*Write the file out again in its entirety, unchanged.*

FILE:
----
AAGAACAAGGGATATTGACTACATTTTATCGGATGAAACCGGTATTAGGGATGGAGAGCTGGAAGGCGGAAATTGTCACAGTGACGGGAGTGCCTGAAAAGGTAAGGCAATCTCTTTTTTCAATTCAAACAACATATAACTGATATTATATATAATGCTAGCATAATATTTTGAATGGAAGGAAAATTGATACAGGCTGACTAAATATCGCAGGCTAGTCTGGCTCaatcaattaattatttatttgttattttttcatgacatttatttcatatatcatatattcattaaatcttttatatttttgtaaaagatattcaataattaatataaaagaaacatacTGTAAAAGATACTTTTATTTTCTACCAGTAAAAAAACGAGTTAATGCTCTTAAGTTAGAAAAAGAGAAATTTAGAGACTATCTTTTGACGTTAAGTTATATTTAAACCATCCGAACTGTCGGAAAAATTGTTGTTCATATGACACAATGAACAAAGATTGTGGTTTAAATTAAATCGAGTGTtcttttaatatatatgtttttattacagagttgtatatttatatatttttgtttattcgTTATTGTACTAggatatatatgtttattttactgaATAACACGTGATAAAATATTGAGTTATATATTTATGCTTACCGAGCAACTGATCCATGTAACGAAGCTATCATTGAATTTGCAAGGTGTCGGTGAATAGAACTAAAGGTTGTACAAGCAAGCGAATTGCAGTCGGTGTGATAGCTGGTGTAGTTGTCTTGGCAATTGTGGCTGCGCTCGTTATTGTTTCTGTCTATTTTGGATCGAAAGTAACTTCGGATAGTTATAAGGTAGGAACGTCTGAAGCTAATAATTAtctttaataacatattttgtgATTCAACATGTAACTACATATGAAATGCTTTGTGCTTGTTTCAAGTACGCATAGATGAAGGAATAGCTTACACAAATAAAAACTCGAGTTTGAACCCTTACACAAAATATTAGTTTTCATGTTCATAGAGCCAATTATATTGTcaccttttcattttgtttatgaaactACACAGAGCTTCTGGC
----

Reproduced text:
AAGAACAAGGGATATTGACTACATTTTATCGGATGAAACCGGTATTAGGGATGGAGAGCTGGAAGGCGGAAATTGTCACAGTGACGGGAGTGCCTGAAAAGGTAAGGCAATCTCTTTTTTCAATTCAAACAACATATAACTGATATTATATATAATGCTAGCATAATATTTTGAATGGAAGGAAAATTGATACAGGCTGACTAAATATCGCAGGCTAGTCTGGCTCaatcaattaattatttatttgttattttttcatgacatttatttcatatatcatatattcattaaatcttttatatttttgtaaaagatattcaataattaatataaaagaaacatacTGTAAAAGATACTTTTATTTTCTACCAGTAAAAAAACGAGTTAATGCTCTTAAGTTAGAAAAAGAGAAATTTAGAGACTATCTTTTGACGTTAAGTTATATTTAAACCATCCGAACTGTCGGAAAAATTGTTGTTCATATGACACAATGAACAAAGATTGTGGTTTAAATTAAATCGAGTGTtcttttaatatatatgtttttattacagagttgtatatttatatatttttgtttattcgTTATTGTACTAggatatatatgtttattttactgaATAACACGTGATAAAATATTGAGTTATATATTTATGCTTACCGAGCAACTGATCCATGTAACGAAGCTATCATTGAATTTGCAAGGTGTCGGTGAATAGAACTAAAGGTTGTACAAGCAAGCGAATTGCAGTCGGTGTGATAGCTGGTGTAGTTGTCTTGGCAATTGTGGCTGCGCTCGTTATTGTTTCTGTCTATTTTGGATCGAAAGTAACTTCGGATAGTTATAAGGTAGGAACGTCTGAAGCTAATAATTAtctttaataacatattttgtgATTCAACATGTAACTACATATGAAATGCTTTGTGCTTGTTTCAAGTACGCATAGATGAAGGAATAGCTTACACAAATAAAAACTCGAGTTTGAACCCTTACACAAAATATTAGTTTTCATGTTCATAGAGCCAATTATATTGTcaccttttcattttgtttatgaaactACACAGAGCTTCTGGC